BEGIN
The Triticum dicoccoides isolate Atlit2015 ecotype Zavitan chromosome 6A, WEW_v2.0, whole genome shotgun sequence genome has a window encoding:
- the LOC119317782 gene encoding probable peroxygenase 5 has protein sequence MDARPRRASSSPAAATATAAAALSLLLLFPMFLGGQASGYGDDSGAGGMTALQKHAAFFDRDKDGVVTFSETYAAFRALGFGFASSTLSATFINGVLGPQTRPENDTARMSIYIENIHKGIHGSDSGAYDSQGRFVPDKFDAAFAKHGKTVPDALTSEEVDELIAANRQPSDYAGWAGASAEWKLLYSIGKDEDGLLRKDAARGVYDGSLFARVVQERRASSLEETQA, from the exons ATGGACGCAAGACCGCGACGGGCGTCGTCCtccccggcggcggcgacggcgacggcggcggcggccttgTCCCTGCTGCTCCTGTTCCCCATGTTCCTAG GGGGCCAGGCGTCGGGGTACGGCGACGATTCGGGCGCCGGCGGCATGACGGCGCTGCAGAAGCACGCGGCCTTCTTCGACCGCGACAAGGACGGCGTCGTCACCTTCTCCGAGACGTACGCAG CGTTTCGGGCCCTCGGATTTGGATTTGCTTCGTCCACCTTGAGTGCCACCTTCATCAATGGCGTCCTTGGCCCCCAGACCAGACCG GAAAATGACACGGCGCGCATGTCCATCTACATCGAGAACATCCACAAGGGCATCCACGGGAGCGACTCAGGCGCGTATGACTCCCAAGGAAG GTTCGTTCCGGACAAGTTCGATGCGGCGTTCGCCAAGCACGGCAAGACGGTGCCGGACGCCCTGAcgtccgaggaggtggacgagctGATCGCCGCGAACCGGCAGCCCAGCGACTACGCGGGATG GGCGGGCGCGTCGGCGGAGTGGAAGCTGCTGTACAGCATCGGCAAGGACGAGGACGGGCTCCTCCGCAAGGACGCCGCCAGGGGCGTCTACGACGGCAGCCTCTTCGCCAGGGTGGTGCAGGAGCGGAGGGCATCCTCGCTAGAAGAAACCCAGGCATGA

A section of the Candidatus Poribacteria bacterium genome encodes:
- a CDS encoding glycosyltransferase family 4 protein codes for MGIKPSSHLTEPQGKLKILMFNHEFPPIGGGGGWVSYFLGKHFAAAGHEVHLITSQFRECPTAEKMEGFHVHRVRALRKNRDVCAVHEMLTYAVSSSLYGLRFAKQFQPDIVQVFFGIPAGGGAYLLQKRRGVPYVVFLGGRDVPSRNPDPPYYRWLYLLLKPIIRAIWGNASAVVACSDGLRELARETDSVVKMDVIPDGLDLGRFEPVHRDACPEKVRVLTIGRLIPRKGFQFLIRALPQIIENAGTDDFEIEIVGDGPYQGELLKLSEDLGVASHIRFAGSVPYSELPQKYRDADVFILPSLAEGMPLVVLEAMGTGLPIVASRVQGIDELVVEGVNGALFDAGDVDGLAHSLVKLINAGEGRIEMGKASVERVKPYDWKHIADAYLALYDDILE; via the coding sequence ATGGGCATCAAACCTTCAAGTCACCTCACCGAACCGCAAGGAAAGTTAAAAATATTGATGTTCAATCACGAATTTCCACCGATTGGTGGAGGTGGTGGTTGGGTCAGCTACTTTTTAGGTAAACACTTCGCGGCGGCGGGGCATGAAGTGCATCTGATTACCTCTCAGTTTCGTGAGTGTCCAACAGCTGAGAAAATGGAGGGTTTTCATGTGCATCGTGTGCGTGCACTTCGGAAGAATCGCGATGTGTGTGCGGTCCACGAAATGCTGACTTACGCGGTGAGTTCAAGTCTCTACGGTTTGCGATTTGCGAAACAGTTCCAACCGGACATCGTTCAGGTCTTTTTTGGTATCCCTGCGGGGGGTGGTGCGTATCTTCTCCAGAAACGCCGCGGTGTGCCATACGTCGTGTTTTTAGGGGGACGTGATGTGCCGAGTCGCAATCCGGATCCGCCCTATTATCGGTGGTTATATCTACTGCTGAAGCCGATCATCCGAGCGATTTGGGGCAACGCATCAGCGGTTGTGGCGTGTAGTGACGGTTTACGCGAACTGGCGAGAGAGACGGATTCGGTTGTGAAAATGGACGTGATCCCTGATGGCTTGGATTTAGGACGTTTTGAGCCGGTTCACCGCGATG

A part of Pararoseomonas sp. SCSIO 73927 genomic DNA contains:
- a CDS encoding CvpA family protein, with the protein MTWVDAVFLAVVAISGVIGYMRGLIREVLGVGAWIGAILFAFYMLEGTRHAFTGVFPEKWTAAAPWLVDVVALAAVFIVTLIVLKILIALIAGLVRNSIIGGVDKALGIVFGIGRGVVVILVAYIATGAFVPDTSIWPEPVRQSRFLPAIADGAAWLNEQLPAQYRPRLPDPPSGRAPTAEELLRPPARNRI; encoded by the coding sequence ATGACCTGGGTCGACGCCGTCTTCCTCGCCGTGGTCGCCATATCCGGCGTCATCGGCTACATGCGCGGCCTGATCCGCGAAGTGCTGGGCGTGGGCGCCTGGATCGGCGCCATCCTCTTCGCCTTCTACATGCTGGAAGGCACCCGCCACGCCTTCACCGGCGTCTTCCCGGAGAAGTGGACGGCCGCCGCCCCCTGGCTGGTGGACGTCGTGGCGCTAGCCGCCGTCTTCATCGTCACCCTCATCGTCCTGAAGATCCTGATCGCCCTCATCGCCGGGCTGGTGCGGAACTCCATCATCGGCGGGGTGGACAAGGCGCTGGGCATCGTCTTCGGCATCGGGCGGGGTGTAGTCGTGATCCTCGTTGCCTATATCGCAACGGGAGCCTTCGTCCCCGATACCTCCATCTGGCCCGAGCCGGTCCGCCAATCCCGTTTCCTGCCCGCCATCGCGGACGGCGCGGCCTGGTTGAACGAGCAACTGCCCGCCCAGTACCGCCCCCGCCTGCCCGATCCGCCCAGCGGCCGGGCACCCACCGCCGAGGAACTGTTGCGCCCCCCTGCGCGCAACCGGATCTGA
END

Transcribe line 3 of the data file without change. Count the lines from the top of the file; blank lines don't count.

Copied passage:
A section of the Candidatus Poribacteria bacterium genome encodes: